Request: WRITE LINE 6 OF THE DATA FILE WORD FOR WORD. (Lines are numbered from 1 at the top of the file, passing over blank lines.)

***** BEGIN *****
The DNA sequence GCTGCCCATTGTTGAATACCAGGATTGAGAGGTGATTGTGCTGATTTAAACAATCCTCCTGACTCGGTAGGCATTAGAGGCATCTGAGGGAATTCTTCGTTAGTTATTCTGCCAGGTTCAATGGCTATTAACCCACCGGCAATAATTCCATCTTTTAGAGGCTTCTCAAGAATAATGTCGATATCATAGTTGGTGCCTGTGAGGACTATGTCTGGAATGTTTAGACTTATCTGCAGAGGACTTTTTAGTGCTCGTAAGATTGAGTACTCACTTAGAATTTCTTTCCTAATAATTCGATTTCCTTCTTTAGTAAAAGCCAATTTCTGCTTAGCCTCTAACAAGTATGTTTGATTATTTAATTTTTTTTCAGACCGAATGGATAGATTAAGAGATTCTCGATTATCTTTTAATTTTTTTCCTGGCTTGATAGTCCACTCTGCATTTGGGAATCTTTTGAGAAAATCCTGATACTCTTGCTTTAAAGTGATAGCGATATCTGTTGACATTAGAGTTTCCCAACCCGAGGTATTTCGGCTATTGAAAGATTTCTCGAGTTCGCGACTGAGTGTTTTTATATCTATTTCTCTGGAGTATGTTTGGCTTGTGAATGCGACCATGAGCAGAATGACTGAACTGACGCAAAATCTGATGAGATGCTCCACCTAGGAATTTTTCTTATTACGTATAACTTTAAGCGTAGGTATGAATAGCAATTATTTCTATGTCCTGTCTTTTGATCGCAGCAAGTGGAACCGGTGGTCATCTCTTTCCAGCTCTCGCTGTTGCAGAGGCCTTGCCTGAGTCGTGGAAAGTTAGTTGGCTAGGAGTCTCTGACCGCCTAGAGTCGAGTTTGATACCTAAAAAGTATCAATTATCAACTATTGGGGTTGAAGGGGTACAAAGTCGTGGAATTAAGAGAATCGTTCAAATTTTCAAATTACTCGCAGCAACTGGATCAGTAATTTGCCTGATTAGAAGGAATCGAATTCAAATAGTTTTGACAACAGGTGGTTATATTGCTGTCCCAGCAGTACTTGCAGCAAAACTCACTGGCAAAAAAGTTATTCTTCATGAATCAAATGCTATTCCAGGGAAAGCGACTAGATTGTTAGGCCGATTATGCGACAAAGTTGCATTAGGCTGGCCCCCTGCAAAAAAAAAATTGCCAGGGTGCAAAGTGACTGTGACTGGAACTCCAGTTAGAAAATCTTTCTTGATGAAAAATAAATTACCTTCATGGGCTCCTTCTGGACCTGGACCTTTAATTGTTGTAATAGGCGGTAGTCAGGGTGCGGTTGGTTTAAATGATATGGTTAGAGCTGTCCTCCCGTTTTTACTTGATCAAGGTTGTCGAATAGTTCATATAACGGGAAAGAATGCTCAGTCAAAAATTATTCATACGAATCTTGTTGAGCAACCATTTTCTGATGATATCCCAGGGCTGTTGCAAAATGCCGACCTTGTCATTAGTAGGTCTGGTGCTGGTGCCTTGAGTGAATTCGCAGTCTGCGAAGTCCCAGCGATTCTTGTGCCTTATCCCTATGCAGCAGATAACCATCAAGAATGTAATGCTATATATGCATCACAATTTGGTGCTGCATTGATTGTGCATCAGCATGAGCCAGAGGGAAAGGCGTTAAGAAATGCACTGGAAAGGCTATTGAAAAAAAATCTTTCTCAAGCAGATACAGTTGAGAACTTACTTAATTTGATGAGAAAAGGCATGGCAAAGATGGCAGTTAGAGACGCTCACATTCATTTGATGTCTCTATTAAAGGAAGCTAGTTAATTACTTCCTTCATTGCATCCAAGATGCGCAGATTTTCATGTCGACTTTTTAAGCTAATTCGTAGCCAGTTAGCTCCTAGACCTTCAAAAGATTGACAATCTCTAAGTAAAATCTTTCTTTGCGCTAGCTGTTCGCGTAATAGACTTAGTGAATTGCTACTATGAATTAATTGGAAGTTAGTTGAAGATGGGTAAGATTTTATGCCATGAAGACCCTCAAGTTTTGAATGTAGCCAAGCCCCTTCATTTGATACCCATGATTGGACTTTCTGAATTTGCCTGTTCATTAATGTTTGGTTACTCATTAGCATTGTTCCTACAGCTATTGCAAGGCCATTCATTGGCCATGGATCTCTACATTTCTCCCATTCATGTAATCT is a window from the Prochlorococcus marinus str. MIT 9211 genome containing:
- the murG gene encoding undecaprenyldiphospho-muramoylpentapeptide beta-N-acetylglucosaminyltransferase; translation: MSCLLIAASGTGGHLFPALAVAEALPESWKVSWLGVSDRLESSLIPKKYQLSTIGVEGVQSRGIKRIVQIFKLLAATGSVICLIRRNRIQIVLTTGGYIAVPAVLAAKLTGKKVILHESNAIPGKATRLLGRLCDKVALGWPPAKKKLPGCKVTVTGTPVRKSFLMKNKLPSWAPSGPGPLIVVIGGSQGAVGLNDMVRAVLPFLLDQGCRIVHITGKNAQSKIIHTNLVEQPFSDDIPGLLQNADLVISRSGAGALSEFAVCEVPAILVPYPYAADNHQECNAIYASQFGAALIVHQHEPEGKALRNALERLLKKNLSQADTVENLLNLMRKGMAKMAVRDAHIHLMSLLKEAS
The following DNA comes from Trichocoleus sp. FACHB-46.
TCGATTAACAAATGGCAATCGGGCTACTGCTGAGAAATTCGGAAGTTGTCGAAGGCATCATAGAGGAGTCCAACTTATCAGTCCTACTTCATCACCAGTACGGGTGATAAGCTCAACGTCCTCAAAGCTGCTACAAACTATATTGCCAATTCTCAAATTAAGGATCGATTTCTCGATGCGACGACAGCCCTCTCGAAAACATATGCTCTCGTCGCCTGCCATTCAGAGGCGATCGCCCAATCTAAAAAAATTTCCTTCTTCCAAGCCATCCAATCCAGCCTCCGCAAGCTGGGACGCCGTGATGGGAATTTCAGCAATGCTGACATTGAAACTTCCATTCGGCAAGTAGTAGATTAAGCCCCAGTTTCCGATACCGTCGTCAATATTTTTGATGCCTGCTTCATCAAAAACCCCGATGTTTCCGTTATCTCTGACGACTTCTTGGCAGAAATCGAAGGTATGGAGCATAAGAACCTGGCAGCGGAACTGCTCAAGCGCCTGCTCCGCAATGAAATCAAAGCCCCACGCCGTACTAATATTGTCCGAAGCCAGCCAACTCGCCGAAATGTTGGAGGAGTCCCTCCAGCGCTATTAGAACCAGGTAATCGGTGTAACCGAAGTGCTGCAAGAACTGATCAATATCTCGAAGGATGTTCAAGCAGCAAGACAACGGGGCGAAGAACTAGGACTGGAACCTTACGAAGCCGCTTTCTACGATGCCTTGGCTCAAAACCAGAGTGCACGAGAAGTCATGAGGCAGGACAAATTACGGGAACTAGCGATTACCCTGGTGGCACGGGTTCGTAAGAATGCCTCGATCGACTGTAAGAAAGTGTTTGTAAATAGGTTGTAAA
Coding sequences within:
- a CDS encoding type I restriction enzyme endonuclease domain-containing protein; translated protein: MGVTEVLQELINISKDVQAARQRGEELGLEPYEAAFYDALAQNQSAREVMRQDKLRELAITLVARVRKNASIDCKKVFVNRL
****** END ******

- a CDS encoding type I restriction enzyme endonuclease domain-containing protein; translated protein: MGVTEVLQELINISKDVQAARQRGEELGLEPYEAAFYDALAQNQSAREVMRQDKLRELAITLVARVRKNASIDCKKVFVNRL